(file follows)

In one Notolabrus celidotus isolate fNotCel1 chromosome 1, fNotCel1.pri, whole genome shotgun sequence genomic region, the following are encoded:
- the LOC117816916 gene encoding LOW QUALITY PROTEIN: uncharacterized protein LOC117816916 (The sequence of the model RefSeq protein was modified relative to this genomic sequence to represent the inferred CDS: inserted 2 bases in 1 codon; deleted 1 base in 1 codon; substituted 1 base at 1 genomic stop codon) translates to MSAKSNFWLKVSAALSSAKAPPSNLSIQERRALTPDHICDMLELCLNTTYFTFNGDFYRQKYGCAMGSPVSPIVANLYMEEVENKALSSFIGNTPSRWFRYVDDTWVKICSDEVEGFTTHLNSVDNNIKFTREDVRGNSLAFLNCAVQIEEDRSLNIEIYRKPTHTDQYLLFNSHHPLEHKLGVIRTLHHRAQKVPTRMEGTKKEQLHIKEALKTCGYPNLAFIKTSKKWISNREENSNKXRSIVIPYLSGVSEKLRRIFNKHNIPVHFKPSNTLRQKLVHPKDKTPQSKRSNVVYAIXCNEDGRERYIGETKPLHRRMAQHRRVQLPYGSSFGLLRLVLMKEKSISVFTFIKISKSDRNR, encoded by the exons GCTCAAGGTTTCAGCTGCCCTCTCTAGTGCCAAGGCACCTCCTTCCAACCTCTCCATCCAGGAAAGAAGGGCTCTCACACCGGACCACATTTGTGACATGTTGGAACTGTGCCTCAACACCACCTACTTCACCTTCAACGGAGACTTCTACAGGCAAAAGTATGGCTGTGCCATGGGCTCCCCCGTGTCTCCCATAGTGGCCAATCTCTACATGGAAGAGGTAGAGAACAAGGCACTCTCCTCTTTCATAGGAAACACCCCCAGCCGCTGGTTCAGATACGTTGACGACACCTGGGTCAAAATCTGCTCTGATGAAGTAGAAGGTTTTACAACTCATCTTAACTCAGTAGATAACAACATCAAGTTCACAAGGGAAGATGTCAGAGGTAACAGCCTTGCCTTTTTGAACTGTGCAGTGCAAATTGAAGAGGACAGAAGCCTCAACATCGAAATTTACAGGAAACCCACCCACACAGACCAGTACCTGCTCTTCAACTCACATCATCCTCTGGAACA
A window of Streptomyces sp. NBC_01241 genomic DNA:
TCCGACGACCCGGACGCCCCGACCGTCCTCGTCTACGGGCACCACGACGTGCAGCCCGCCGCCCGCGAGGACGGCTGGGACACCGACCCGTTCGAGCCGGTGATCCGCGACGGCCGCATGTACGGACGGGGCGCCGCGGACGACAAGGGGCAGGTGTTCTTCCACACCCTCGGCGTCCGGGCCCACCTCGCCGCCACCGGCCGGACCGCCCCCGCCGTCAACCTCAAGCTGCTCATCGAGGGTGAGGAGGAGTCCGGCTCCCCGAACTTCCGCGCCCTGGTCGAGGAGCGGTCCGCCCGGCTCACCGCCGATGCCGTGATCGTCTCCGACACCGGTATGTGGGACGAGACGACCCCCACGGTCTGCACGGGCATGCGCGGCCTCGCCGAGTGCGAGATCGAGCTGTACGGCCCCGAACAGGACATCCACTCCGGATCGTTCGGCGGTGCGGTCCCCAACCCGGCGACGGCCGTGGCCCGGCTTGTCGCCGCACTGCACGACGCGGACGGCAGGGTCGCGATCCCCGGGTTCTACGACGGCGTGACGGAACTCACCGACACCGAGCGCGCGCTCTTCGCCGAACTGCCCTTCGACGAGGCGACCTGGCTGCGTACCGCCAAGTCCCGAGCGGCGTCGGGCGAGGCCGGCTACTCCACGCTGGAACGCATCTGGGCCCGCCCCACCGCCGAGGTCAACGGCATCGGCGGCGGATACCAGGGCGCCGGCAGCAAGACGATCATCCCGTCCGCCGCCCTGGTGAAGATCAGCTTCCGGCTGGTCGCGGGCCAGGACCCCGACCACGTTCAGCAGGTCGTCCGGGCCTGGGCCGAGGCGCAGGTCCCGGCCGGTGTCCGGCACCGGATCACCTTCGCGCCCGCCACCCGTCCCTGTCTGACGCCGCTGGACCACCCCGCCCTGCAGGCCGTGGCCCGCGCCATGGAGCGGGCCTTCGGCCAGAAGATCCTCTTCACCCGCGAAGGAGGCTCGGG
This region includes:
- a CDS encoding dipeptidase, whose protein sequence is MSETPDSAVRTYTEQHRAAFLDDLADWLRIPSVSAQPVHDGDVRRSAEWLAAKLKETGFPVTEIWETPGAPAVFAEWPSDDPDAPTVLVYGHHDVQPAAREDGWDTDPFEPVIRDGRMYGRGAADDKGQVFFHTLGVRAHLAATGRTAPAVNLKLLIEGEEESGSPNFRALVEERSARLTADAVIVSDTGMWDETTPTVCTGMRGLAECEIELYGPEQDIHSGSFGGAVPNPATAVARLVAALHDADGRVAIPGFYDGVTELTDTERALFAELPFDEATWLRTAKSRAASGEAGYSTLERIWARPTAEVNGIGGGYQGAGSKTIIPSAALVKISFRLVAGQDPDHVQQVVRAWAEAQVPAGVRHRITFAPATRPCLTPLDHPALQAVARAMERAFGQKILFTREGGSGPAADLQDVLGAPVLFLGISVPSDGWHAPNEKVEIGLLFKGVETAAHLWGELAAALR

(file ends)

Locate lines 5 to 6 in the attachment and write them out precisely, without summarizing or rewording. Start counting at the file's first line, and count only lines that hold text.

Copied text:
This region includes:
- a CDS encoding dipeptidase, whose protein sequence is MSETPDSAVRTYTEQHRAAFLDDLADWLRIPSVSAQPVHDGDVRRSAEWLAAKLKETGFPVTEIWETPGAPAVFAEWPSDDPDAPTVLVYGHHDVQPAAREDGWDTDPFEPVIRDGRMYGRGAADDKGQVFFHTLGVRAHLAATGRTAPAVNLKLLIEGEEESGSPNFRALVEERSARLTADAVIVSDTGMWDETTPTVCTGMRGLAECEIELYGPEQDIHSGSFGGAVPNPATAVARLVAALHDADGRVAIPGFYDGVTELTDTERALFAELPFDEATWLRTAKSRAASGEAGYSTLERIWARPTAEVNGIGGGYQGAGSKTIIPSAALVKISFRLVAGQDPDHVQQVVRAWAEAQVPAGVRHRITFAPATRPCLTPLDHPALQAVARAMERAFGQKILFTREGGSGPAADLQDVLGAPVLFLGISVPSDGWHAPNEKVEIGLLFKGVETAAHLWGELAAALR